It was an innocent enough question. But it touched a nerve. Whatever it was that passed for a smile on Phil Watson's face abruptly faded, to be replaced with the surly expression that everyone who knew him well had long gotten used to. Mary Jane and Madeline looked at each other, wondering if Phil was going to launch into another one of his tirades. But, to their complete surprise, and without any prompting whatsoever, Phil Watson finally came clean about his past.
"The boss of the fight racket back then was a guy named Fallon. If you wanted to get anywhere, you had to go through him. I got matched with some washed-up has-been named Jack Murdock. Called himself 'the Devil.' He always had his kid around him. I coulda taken this guy out in the first round, easily. Just before the fight, Fallon comes up to me and tells me to throw the fight." He stopped for a moment, needing to collect himself, his voice close to breaking.
Mary Jane stared at her father in astonishment. In all the years she had lived under his roof, not once had she ever seen him cry.
Peter, sensing that he had touched a nerve, said, "I'm sorry, Mr. Watson. I shouldn't have brought it up."
Philip waved him off, continuing with his story. "Anyway, if you knew what was good for you, you did what Fallon told you to do. And I did. I did exactly what he told me to do. But I had no idea what I was doin'. When I fought, I always fought to win. Nobody ever gave me any pointers on how to throw a fight. So I went down in the fifth round, just like they told me. But afterwards, the judges reviewed the film and saw what I did. They took away my boxing license without ever letting me tell my side of the story. They just wanted to sweep the whole thing under the rug, and me along with it."
"What about Fallon?" Madeline asked. "He was your manager. Couldn't you go to him for help?"
"I did. And do ya know what happened? He sent his chief goon, some huge black guy with a bald head. That guy had this look about him that could scare the crap out of anyone. He carried this really heavy walking stick that musta weighed at least fifty pounds." He shuddered as events that he preferred to forget seeped back into his subconscious mind.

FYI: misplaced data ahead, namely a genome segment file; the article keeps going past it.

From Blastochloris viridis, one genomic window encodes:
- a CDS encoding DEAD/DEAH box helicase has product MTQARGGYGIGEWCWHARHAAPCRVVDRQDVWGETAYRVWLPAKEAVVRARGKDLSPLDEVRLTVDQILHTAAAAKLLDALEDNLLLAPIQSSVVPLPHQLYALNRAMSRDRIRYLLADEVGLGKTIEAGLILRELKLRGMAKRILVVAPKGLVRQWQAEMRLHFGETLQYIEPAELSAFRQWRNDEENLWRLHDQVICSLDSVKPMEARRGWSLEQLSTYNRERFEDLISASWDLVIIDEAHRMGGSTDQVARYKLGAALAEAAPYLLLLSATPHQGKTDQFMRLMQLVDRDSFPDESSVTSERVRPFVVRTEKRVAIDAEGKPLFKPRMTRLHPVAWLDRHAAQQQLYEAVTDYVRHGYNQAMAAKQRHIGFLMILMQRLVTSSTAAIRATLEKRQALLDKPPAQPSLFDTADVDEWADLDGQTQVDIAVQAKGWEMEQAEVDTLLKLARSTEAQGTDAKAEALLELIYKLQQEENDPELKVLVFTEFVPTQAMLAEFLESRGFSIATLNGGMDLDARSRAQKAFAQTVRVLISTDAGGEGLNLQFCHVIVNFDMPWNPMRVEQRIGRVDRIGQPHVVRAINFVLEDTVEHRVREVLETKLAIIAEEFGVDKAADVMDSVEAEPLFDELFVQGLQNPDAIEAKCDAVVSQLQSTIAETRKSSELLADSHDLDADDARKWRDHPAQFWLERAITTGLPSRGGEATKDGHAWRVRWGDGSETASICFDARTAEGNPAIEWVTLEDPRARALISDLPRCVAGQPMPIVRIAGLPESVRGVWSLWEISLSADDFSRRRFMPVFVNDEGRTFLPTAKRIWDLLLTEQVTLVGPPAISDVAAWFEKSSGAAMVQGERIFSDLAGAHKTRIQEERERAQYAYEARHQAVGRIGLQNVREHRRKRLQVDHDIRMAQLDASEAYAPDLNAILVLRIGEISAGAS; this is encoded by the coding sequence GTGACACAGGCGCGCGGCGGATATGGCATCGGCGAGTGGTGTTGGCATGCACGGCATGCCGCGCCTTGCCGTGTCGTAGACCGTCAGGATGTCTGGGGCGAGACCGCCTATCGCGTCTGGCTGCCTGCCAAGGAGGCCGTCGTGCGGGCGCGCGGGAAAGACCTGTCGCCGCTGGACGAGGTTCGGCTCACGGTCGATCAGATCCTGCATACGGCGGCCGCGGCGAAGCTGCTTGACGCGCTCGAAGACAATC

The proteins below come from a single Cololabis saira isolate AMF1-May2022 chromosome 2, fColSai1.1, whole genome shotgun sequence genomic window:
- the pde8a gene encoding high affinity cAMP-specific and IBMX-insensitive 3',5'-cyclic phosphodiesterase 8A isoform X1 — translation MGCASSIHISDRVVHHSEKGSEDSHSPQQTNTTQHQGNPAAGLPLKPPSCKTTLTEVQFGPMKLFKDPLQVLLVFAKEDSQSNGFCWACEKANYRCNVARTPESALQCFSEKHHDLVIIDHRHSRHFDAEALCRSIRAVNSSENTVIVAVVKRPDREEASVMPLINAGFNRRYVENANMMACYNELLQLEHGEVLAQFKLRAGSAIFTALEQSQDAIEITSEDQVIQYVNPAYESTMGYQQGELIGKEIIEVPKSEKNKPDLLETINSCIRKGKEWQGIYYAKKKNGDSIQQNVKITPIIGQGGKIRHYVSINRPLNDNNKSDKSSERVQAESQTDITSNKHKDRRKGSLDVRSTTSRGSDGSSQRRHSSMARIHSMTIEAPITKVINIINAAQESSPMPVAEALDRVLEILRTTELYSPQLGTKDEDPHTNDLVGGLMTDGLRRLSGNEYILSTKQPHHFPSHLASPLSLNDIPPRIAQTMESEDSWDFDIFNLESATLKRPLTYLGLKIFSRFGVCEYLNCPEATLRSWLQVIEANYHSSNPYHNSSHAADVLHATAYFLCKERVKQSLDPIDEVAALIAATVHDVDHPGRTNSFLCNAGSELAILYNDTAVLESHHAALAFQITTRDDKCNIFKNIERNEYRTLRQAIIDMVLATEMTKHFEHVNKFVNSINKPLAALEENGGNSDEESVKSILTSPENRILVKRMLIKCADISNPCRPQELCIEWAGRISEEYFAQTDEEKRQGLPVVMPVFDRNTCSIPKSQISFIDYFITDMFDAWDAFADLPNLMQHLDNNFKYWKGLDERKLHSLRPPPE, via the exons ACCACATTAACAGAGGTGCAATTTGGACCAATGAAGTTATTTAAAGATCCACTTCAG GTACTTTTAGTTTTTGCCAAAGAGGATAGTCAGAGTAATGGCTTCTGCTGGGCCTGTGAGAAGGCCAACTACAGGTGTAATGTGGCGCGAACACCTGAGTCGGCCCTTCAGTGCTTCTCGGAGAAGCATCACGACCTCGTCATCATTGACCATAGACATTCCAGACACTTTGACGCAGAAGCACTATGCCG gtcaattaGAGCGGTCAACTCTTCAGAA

"The Kingpin?" Mary Jane whispered into Peter's ear.
His voice cracking, Phil Watson struggled to finish his story. "I thought he was gonna whack me for sure, but instead he told me that Fallon had arranged a job for me at the rail yards. Then he handed me this red rose and said, 'if you try to get back in the game, we're gonna kill ya. Have a nice life.'" He buried his head in his hands.
Madeline went over to embrace him. "Phil, you never told me."
Phil looked up, tears running down his cheeks. "What, that my manager was a fixer for the mob? How could I tell ya a thing like that? How could I tell anybody?"
"And you never fought again after that?"
Phil shook his head. "Nope. Two years later, I'd finally worked up the guts to ask Fallon to give me a second chance. But before I could even pick up the phone, I heard that the cops had found Jack Murdock dead in some alley, his kid right there with him. That was it. At that point, it wasn't worth it no more." He clenched his fists. "Those bastards took everything away from me. I coulda been a champ. There ain't no justice in this lousy world."
For Mary Jane, the revelation was nothing short of incredible. Suddenly, Phil Watson was no longer a miserable SOB, but an angry, embittered man whose livelihood had been taken away from him. In spite of all the abuse she had put up with from him over the years, she actually found herself feeling sorry for him. For all his faults, he was still an honest, law-abiding man who played by the rules.
She was about to mention the Kingpin's conviction when suddenly, Peter's head jerked up and started snapping from side to side, his eyes all but bugging out of his head as sounds of fire trucks, off in the distance, but getting closer, filtered through May's living room window.
To be concluded...